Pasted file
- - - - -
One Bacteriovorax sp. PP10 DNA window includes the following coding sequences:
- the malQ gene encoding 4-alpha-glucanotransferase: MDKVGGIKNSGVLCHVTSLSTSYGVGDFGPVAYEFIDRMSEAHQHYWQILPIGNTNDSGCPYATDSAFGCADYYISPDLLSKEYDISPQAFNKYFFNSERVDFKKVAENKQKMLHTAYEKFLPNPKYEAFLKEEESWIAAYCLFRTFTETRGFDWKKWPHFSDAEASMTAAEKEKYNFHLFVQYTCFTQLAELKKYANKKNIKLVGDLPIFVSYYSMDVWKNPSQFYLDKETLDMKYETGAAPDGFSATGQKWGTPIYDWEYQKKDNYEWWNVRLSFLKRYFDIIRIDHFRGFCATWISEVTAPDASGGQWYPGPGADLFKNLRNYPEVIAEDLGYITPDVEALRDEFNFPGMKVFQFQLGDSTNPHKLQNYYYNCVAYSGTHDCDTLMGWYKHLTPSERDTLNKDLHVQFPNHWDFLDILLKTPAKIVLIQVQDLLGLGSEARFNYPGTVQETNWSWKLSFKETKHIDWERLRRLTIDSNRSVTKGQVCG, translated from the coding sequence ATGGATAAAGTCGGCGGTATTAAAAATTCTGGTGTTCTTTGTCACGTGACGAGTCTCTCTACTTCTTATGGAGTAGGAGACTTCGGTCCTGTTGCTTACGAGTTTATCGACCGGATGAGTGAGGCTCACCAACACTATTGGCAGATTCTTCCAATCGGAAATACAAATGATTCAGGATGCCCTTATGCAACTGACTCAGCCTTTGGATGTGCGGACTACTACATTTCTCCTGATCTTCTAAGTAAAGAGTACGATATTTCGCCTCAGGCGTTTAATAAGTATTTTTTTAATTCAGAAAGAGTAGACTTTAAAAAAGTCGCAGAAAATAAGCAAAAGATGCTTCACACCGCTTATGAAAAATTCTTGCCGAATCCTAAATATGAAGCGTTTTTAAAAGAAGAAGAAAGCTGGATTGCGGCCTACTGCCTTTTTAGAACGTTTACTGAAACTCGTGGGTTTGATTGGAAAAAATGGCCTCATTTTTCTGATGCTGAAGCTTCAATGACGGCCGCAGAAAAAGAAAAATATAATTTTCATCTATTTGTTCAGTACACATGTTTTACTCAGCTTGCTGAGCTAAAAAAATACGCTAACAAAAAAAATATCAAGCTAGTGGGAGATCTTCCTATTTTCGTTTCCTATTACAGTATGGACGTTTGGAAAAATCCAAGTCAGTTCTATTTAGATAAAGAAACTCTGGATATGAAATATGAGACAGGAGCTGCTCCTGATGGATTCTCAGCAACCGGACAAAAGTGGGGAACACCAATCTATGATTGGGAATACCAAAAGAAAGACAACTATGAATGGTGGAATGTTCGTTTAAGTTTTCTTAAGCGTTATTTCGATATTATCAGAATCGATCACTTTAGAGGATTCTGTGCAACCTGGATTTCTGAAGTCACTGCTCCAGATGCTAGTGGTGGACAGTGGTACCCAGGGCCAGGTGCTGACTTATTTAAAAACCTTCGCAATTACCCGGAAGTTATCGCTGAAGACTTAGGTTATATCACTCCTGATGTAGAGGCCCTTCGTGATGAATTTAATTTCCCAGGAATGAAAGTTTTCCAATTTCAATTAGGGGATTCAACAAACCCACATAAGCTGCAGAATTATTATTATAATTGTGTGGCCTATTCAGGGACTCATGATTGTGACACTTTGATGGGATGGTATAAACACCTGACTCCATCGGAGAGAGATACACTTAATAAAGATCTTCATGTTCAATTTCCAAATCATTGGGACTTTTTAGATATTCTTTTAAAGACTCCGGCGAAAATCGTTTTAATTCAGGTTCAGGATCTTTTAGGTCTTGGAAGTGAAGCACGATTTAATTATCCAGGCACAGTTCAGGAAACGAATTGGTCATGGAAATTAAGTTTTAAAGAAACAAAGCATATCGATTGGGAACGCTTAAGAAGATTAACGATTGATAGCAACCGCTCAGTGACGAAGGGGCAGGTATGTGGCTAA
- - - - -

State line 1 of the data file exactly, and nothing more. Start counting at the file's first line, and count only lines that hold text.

One Bacteriovorax sp. PP10 DNA window includes the following coding sequences: